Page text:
Looking for oncoming traffic before turning on to York Street on my way to a yoga class, I saw the lead hearse in what turned out to be a very long funeral procession. Tears welled, and I cried. I had no idea who had died, no idea where those tears had come from—until at lunch, I told the story to Dick, my husband. “Is it anybody’s yhartzeit, (anniversary of a death)?” he said. “In April?”
I shook my head. “I don’t think so.”
Then, memory flooded back. I ran upstairs, opened the drawer of my bedside table, found the small piece of paper where I’d written my grandparents’ birth dates and the dates of their deaths. Abraham Block, April 25, 1958.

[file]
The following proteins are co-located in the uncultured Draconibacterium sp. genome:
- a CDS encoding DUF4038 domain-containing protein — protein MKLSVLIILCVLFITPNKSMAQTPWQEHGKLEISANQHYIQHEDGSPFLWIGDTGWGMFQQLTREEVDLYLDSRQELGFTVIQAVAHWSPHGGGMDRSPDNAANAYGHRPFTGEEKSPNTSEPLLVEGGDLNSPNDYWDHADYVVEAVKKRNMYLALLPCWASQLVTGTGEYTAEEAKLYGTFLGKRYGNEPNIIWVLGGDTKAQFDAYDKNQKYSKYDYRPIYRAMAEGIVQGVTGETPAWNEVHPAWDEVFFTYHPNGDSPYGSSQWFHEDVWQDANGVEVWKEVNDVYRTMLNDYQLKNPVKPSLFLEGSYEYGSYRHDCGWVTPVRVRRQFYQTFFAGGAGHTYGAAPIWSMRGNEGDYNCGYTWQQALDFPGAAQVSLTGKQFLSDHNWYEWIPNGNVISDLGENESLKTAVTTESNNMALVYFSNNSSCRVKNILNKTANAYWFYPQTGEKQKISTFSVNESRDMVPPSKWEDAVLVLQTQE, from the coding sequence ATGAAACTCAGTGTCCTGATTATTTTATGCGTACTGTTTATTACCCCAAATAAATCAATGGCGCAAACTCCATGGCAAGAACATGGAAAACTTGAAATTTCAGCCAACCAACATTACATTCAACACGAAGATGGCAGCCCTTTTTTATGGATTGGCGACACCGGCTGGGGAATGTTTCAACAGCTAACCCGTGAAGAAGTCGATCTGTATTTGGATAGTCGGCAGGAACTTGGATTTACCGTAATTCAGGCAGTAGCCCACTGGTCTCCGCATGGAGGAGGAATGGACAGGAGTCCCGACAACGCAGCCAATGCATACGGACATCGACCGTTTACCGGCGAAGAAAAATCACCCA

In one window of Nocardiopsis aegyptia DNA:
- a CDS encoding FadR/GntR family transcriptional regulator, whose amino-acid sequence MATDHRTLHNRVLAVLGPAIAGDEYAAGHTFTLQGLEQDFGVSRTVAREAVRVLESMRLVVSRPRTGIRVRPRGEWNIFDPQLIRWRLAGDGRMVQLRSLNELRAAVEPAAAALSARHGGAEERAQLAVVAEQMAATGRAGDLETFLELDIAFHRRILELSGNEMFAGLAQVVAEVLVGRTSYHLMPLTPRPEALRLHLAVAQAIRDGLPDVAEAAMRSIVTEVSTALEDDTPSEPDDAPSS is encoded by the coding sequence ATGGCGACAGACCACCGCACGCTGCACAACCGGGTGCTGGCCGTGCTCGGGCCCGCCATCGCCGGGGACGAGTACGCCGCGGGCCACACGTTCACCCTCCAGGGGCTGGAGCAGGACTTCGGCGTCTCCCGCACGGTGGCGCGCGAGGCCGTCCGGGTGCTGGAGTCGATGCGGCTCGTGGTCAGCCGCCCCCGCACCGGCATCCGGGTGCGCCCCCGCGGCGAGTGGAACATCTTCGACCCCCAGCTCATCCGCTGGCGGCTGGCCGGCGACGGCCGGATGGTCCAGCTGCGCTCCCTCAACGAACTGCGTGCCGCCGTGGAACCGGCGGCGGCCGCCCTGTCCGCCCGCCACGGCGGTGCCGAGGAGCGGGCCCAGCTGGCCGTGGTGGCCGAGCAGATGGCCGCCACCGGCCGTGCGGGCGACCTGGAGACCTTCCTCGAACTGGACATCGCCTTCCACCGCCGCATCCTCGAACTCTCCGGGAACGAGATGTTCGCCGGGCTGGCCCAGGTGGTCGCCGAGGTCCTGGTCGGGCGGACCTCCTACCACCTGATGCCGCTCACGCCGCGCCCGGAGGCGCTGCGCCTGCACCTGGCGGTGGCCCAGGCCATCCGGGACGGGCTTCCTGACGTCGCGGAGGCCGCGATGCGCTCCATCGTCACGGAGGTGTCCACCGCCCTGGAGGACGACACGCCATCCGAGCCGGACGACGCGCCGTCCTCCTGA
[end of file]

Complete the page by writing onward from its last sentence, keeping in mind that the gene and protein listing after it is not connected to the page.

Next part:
I raced downstairs. “Dick, what’s the date?”
He gave me one his looks.
"It’s my grandfather’s yhartzeit. I can’t believe it. How can that be?”
"I guess you remembered."
Taking a yhartzeit candle from a cabinet, I struck a match. No, not I. I didn't remember. Perhaps, my body did. But I wouldn't have known, really known unless I'd told the story.